All of this sits alongside Haskell’s earlier claim that “music embodies interconnection and belonging … even when we wrap ourselves in architectures and cultural practices that evince separation and superiority,” as if “music itself” is always a force for good. But sound is not magic: like any other performance art, music is a social practice, and its meaning has everything to do with politics, culture and context. The notion that social harms can be undone by “music’s unifying powers” if only we “choose to listen” ignores the damage that can be wrought by performance practices which reinforce outdated norms of cultural superiority.
The resulting narrative can feel as if it is trying too hard to justify its relevance. Anyone who has picked up the book is likely to be interested in insights about sound and nature for their own sake. It’s never going to be a thrilling read for someone who doesn’t have that interest—but its focus on grand, sometimes speculative claims makes it, in my opinion, less enjoyable for those who do. In the same vein, Haskell’s descriptions of sound can in places feel forced: “[i]nto the cloud of shrimp sound come stammering bursts of knocks. Each batch lasts a second or two, a cluster of ten or more taps. Then a pause of five or so seconds, more regular taps, interrupted by occasional hesitations.” As detailed as it is, the prose does not come close to the acoustic experience it is trying to emulate.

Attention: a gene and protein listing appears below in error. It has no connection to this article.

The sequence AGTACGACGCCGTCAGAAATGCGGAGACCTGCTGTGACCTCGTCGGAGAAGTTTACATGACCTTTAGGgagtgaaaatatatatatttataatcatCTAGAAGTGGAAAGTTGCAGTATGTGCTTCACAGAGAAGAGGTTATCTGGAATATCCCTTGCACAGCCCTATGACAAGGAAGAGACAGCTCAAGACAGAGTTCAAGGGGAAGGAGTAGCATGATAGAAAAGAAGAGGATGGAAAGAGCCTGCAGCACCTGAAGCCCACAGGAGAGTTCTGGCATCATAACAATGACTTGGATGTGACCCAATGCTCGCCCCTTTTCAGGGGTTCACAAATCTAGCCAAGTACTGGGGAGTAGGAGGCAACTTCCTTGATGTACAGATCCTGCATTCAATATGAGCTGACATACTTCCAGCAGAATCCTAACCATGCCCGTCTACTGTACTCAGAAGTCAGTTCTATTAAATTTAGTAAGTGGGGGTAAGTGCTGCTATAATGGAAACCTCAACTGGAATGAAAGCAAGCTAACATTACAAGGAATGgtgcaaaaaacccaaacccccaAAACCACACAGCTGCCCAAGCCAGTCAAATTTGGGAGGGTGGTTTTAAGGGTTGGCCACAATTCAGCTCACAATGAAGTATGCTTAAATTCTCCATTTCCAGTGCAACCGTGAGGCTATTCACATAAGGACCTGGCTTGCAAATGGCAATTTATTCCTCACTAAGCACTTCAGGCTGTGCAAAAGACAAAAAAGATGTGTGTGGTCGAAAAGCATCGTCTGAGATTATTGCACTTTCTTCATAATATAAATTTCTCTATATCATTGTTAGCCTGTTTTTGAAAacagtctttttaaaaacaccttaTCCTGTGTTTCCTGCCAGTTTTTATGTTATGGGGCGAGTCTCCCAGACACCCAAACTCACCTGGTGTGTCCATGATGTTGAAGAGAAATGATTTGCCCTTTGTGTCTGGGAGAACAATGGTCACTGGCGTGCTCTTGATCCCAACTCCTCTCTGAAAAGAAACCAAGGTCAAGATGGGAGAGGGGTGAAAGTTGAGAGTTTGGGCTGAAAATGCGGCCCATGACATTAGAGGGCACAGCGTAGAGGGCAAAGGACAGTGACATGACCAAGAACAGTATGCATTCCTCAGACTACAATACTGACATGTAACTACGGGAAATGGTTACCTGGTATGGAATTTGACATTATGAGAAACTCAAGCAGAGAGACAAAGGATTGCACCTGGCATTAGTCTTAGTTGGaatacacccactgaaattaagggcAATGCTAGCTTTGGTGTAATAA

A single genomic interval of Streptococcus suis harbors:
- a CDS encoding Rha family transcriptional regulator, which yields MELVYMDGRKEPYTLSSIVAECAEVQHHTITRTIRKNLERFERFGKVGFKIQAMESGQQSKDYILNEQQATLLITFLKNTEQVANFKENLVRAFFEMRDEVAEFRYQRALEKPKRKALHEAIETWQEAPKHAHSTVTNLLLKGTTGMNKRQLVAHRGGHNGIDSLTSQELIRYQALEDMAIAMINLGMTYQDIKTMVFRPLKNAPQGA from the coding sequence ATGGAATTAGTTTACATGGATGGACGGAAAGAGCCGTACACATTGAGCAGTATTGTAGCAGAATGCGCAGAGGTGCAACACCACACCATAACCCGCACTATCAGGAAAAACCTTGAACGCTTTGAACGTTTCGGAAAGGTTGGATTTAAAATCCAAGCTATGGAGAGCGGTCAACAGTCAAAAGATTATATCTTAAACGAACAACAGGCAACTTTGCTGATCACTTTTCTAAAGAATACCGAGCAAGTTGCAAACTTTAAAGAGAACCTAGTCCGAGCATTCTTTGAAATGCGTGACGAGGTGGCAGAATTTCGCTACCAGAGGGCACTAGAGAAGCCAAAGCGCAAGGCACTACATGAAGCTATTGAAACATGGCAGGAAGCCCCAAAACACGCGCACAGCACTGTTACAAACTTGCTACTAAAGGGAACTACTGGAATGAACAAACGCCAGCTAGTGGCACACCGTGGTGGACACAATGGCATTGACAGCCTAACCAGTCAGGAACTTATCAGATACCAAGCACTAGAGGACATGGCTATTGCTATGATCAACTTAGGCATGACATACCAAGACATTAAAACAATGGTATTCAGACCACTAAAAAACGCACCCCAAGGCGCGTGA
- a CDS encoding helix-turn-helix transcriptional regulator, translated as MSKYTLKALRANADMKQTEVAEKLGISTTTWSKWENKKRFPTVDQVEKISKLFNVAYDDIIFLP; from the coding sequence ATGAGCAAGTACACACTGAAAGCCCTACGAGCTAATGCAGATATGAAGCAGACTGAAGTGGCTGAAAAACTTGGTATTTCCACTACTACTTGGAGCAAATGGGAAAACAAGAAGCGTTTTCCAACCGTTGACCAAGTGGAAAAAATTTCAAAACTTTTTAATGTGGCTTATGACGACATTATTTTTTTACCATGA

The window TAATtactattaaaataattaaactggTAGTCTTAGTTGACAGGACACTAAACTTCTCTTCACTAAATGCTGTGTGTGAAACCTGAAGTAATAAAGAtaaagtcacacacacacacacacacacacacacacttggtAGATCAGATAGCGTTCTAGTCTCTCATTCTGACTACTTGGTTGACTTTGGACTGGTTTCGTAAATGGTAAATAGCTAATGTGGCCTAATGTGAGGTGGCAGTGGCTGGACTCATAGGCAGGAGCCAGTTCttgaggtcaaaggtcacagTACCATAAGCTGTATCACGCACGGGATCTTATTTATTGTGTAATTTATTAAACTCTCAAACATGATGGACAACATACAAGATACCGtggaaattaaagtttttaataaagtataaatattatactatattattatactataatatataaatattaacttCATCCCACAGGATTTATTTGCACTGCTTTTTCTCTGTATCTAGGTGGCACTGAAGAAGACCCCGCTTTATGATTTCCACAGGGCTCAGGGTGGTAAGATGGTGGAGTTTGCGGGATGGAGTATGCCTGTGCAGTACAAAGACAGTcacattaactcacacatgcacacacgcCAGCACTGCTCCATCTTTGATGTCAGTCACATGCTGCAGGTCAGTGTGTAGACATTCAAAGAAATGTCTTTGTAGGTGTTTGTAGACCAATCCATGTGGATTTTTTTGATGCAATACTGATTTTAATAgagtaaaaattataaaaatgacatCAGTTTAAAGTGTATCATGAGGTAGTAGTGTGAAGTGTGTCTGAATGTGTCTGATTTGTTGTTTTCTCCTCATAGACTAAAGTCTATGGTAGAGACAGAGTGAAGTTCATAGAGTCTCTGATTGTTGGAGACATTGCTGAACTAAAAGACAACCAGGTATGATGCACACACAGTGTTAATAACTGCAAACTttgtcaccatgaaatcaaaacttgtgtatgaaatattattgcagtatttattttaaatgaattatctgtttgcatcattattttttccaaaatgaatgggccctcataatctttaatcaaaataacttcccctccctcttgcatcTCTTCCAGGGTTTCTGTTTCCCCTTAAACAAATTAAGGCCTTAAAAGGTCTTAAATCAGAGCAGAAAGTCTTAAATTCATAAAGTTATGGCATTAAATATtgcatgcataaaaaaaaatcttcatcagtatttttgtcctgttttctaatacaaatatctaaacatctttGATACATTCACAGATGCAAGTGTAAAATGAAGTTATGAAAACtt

None of this takes away from Haskell’s demonstration, elsewhere, of the value of sound—in unique, surprising, and concrete ways. By describing how birdsong can be used to assess a forest’s biodiversity, he shows how sounds that we might first think of as merely aesthetically valuable are in fact essential to our understanding of the environment, a theme that runs throughout the book. By drawing attention to how the policing of noise varies along racial, cultural, and socio-economic lines, he offers an introduction to the politics of noise.
Perhaps most importantly, he shows how sound technologies play an essential democratic role, by putting environmental monitoring into the hands of local communities—and, in the case of remote monitoring, making it less labour-intensive. Sound should not be held up as the answer to all of our troubles. But at a time when citizen science is becoming a powerfully instructive force on issues from insect diversity to galaxy detection, its value as both scientific and local knowledge should not be underestimated. º
Sounds Wild and Broken. £20. 377pp. Faber.